Mixing customer experience, marketing and public relations


Google the term “customer experience” and you’ll turn up more than 5million websites on the topic.

Yet taking the time to read through just a few of these may not give you a clear understanding of what customer experience is really about.

You’ll find some really technical stuff about customer experience in software, information about user experience (a different, but related discipline), and if you’re lucky some other gems like “X company improves customer experience through dynamic IP management” (yes, really).

While none of these are fundamentally wrong, for me they miss the point about customer experience.

Delivering a competent service or a functional product, whatever business you’re in, won’t differentiate you from your competitors. But if you can’t do this properly, then you can’t start to build the next level of customer experience, which is when real differentiation happens.

Real differentiation from customer experiences comes from playing with customers’ emotions. The trick is to find those little emotional touchpoints that make a customer’s day that little bit better or make them notice how well you’re doing for them.

The challenge is to identify these and then work out how to build these into your day-to-day business, whether that’s running a website, shop, call centre or consultancy. The principle is the same wherever.

The example I often quote is the airline Virgin Atlantic. Years ago they fundamentally changed the customer experience of watching films on a long flight. Until then airlines had always just seen films as a way to entertain passengers.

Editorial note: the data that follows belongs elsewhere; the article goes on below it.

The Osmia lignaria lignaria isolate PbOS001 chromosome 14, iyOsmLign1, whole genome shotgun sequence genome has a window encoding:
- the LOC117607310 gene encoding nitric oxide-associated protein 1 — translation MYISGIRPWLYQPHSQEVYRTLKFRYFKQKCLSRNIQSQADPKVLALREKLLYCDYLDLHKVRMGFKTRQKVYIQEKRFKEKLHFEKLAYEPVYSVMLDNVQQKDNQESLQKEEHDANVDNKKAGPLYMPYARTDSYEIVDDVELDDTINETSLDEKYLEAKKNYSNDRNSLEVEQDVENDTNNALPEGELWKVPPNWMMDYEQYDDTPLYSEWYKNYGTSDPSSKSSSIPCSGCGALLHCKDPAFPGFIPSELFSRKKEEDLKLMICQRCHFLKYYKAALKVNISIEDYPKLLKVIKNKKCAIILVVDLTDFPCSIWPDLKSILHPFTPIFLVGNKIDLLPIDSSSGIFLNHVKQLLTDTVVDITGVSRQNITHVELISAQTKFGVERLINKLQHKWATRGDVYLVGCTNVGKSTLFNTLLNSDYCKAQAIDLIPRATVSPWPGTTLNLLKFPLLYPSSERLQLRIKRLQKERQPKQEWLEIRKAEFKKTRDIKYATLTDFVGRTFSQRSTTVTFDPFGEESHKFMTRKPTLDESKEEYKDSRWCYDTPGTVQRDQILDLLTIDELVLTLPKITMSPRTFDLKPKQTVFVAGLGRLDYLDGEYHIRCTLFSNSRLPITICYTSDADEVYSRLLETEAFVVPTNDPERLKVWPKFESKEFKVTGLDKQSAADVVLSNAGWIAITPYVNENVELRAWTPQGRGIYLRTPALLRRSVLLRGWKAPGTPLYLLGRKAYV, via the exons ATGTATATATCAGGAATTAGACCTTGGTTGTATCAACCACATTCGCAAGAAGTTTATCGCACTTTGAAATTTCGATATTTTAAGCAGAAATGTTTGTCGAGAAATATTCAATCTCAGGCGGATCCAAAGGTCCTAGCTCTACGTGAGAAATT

But Virgin realised that they could achieve differentiation through turning the usually mundane experience of watching a film on a flight into something more – by providing low-cost goodies normally associated with cinema-going (eg ice-cream, popcorn), they turned the film into a positive experience. They tapped into a positive emotion that was normally associated with going to the cinema – a pleasurable activity.

Mike Thomson gives another good example of how DHL does this over at the Duct Tape Marketing website.

So how does delivering an emotional element in customer experience link to marketing and public relations?

It’s all about word of mouth. It’s commonly accepted that word of mouth is one of the most powerful reputation influencers there is. People always trust other people more than companies or organisations. Yet it’s also the most difficult public relations channel to use – how do you get other people to talk positively about you?

For me the answer is to actually give them something positive to talk about. It’s surprising how many companies don’t.
Find that emotional trigger in your customer experience and pull it. If you get it right then customers will soon start talking positively about you and word of mouth will be an important part of your marketing and public relations toolkit.